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“Life Stories” by Luciano Finocchioli

Castel Sant’Angelo (or Mole Adrianorum or Castellum Crescentii in the 10th-12th century), also known as the mausoleum of Hadrian, is a monument in Rome, located on the right bank of the Tiber in front of the pons Aelius (now the Sant’Angelo bridge), not far from the Vatican, between the districts of Borgo and Prati. it is connected to the Vatican State through the fortified corridor of the “passetto”. The castle was radically modified several times in medieval and Renaissance times.

It is here that Luciano Finocchioli, author of the book of poems “Storie di Vita”, lived.
Castel Sant’Angelo has inspired personalities, directors and songwriters throughout history. Its terrace is the point from which Tosca throws herself into the third act of Puccini’s famous opera.
So the author was inspired for his “songs”.
Luciano Finocchioli’s poetry immediately presents itself to the world (and to the reader) as a challenge, reflecting the cultural climate of a time that is still ours,

and by becoming the spokesman for a new intellectual personality who does not care about pleasing others or giving in to easy homologation.
The author claims the fact that he writes poetry even though the world does not need his poems: he writes poetry to be, to exist.

Reasoning, like all logical reasoning, goes from the general to the particular in an ineffable way.
Even if there seems to be no room in the world for poetry (and for poets), poetry – in spite of everything – exists and claims itself even in a society where superficiality is taking over interiority.

The world does not need poets, but fortunately poets exist and poetry is immortal because it is born with man himself and develops with his desire to understand, understand and interpret reality. One thing is now evident, that a lot of poetry is written, it is analyzed, for example the supplements, paper newspaper books write about it like never before.
As if we had realized that writing poetry is liberating; Because readers, in spite of everything, think that spending money on poetry books is useless.
In this collection there are all the themes dearest to the writer and also the kaleidoscope of feelings that he knew how to accompany them.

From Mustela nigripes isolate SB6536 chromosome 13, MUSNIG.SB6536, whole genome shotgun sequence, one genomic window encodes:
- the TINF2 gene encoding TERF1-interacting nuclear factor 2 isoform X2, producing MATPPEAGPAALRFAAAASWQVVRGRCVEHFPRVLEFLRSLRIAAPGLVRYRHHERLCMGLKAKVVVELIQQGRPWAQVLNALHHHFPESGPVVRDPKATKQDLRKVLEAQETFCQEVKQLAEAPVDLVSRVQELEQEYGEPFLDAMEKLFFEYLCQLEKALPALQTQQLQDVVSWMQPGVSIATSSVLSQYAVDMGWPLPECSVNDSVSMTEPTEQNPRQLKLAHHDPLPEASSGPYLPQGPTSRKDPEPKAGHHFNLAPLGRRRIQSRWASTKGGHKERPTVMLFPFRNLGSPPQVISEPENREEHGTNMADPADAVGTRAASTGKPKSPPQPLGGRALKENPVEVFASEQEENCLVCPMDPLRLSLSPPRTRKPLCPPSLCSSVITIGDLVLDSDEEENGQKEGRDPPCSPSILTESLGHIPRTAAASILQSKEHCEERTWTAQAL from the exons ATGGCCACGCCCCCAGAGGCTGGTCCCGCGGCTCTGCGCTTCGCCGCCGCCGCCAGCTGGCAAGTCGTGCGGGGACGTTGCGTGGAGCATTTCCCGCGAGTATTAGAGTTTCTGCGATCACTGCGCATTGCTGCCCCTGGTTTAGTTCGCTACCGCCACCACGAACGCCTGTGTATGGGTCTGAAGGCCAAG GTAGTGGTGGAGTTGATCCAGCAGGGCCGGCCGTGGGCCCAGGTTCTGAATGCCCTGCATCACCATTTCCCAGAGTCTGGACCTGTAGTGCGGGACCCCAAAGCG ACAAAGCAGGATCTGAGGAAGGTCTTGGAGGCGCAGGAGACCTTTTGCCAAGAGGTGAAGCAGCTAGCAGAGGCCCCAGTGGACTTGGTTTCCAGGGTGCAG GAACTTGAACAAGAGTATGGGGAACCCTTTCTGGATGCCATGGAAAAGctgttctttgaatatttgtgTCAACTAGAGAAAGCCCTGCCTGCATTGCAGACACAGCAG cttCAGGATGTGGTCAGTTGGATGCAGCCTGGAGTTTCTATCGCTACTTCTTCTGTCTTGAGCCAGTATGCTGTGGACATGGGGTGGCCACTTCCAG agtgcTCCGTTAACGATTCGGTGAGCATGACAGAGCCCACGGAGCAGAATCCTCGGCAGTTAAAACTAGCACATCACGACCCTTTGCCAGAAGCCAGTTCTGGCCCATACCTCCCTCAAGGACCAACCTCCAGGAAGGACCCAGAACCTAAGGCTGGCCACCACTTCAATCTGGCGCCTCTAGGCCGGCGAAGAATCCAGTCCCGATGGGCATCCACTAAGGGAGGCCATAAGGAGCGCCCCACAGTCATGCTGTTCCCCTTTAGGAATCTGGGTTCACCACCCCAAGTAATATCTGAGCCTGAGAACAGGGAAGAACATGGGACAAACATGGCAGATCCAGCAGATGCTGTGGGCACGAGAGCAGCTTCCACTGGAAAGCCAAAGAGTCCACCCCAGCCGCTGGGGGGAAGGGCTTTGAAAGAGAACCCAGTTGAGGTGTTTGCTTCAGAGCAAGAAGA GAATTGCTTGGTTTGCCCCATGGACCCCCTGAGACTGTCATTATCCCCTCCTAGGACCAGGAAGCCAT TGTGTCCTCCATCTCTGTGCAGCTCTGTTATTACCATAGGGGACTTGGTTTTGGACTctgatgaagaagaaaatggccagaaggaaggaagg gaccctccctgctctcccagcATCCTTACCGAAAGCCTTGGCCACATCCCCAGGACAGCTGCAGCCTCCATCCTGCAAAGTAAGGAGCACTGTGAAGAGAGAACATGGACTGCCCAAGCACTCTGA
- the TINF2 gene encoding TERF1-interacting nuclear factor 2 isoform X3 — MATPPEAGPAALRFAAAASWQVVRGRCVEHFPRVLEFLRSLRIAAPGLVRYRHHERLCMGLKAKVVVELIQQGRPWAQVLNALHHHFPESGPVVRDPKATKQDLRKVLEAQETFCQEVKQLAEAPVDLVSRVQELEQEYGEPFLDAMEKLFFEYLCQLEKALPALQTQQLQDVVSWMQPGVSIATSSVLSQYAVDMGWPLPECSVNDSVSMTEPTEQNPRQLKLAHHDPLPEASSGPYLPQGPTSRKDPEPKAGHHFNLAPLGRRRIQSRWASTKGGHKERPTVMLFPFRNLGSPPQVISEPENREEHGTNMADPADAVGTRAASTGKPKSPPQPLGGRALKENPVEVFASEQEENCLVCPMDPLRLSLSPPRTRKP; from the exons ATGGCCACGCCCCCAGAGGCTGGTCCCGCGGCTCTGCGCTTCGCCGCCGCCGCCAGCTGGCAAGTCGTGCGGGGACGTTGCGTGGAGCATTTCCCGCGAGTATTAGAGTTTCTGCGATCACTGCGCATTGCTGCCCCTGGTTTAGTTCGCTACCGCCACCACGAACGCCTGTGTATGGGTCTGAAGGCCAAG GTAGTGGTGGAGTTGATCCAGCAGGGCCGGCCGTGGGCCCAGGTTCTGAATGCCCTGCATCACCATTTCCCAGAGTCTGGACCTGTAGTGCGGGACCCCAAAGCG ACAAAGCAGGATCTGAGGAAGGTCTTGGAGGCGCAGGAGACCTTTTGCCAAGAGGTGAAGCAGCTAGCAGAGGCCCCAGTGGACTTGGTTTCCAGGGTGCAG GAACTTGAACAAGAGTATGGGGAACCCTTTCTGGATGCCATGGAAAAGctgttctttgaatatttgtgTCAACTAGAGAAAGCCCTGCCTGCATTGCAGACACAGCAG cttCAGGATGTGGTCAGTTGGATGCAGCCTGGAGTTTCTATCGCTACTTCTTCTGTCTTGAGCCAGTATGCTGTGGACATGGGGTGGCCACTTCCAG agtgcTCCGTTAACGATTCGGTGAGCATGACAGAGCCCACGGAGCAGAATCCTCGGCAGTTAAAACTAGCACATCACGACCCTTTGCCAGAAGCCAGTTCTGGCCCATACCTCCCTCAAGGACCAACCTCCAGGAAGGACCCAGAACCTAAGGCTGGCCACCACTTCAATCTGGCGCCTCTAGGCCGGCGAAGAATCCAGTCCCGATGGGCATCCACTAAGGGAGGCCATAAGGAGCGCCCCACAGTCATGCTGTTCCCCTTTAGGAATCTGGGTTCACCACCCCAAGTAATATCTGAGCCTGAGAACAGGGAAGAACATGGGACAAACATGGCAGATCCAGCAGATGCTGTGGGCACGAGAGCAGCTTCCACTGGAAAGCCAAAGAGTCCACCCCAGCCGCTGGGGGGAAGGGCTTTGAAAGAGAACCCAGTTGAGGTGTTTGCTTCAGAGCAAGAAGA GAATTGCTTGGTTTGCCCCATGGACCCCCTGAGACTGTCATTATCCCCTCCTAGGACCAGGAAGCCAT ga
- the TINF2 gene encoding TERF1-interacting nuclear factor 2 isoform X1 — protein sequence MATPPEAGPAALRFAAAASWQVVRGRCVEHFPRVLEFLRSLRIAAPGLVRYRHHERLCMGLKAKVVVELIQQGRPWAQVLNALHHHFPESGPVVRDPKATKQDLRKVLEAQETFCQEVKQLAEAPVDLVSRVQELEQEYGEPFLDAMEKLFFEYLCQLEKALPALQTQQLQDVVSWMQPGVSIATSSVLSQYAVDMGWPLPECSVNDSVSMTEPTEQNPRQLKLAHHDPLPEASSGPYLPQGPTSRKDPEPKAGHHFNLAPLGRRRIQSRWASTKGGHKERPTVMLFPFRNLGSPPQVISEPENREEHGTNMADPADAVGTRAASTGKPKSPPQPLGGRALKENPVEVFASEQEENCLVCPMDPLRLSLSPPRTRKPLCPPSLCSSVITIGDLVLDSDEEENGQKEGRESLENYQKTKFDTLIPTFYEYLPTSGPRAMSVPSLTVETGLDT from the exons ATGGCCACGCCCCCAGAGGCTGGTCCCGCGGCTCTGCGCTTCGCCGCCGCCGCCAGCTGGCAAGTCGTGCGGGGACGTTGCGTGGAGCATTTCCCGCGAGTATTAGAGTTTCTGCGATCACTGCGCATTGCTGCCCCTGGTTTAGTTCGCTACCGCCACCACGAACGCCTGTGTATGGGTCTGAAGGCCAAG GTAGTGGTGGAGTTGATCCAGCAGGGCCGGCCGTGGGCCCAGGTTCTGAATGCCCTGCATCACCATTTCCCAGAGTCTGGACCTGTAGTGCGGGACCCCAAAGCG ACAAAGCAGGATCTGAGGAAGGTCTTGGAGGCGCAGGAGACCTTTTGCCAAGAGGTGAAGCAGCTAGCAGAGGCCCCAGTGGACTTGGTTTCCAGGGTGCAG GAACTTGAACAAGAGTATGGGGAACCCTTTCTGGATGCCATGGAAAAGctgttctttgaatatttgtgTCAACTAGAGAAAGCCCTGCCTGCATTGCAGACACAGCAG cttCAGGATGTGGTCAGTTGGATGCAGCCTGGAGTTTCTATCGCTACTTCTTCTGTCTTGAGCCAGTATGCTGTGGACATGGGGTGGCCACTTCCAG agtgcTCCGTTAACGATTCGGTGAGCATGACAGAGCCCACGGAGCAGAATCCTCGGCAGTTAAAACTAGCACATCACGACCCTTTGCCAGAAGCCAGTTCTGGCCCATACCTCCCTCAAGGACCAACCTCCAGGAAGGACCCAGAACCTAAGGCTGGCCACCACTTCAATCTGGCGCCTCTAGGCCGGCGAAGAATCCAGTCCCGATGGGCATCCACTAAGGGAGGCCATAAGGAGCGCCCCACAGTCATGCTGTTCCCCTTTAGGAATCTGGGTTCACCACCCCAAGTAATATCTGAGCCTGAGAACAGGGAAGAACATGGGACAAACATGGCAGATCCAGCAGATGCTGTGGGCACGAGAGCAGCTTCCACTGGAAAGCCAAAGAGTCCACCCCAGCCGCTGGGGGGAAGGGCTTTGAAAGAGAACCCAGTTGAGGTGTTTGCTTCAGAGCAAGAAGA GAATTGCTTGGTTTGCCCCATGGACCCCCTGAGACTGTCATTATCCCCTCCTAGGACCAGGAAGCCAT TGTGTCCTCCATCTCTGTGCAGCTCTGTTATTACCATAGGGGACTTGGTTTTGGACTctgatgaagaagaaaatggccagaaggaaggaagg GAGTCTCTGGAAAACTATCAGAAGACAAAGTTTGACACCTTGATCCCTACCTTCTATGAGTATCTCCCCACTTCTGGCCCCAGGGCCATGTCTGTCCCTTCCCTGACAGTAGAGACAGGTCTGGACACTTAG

Luciano Finocchioli’s poetry is profound, melancholic. To read his verses is to stop time to meditate on the condition of a true humanity, like admiring the paintings of a painter by observing the characters who appear in them and discovering their state of mind; Like looking out of a window, spectators of what happens in the streets of a working-class neighborhood, or sitting on the top step of an entrance staircase in absorbed contemplation of each of the small events that occurs before your eyes and everything that happens in a more or less confined space in a more or less short time.
Reading Finocchioli’s poems is, again, like focusing one’s attention on that great multitude of minute events that often go unnoticed, especially on those that move within squares of flat everyday life, of simple things, of elementary gestures.

The author manages to amaze us with his confidential verse and heartfelt confession that tends towards writing in prose.
His is a poetry that knows how to ‘tell’ in an unequivocal, direct way, so clear and explicit as to arouse deep reflections, in moments of melancholic solitude or bewildered, thoughtful reasoning.

The message contained in his verses is filtered through a bare and essential literary style: for most, especially for the man in the street. Those who read the writer’s work approach, certainly not without painful reflection, the awareness that behind every human existence there are very often the pain of living and anguish, the same that the poet describes.

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